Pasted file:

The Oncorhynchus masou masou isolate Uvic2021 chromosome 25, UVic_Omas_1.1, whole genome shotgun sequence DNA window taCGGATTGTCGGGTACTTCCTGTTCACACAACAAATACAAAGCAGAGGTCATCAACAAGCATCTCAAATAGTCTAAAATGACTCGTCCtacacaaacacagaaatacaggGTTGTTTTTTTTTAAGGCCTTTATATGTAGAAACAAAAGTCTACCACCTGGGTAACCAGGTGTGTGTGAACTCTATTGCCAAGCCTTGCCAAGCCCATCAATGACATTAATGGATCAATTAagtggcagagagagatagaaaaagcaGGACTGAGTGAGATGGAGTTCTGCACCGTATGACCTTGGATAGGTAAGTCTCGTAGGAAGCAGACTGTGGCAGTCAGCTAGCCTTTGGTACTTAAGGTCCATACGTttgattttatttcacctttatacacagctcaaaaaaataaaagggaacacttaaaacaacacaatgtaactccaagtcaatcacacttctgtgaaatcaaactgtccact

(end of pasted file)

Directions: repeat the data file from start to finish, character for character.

The Oncorhynchus masou masou isolate Uvic2021 chromosome 25, UVic_Omas_1.1, whole genome shotgun sequence DNA window taCGGATTGTCGGGTACTTCCTGTTCACACAACAAATACAAAGCAGAGGTCATCAACAAGCATCTCAAATAGTCTAAAATGACTCGTCCtacacaaacacagaaatacaggGTTGTTTTTTTTTAAGGCCTTTATATGTAGAAACAAAAGTCTACCACCTGGGTAACCAGGTGTGTGTGAACTCTATTGCCAAGCCTTGCCAAGCCCATCAATGACATTAATGGATCAATTAagtggcagagagagatagaaaaagcaGGACTGAGTGAGATGGAGTTCTGCACCGTATGACCTTGGATAGGTAAGTCTCGTAGGAAGCAGACTGTGGCAGTCAGCTAGCCTTTGGTACTTAAGGTCCATACGTttgattttatttcacctttatacacagctcaaaaaaataaaagggaacacttaaaacaacacaatgtaactccaagtcaatcacacttctgtgaaatcaaactgtccact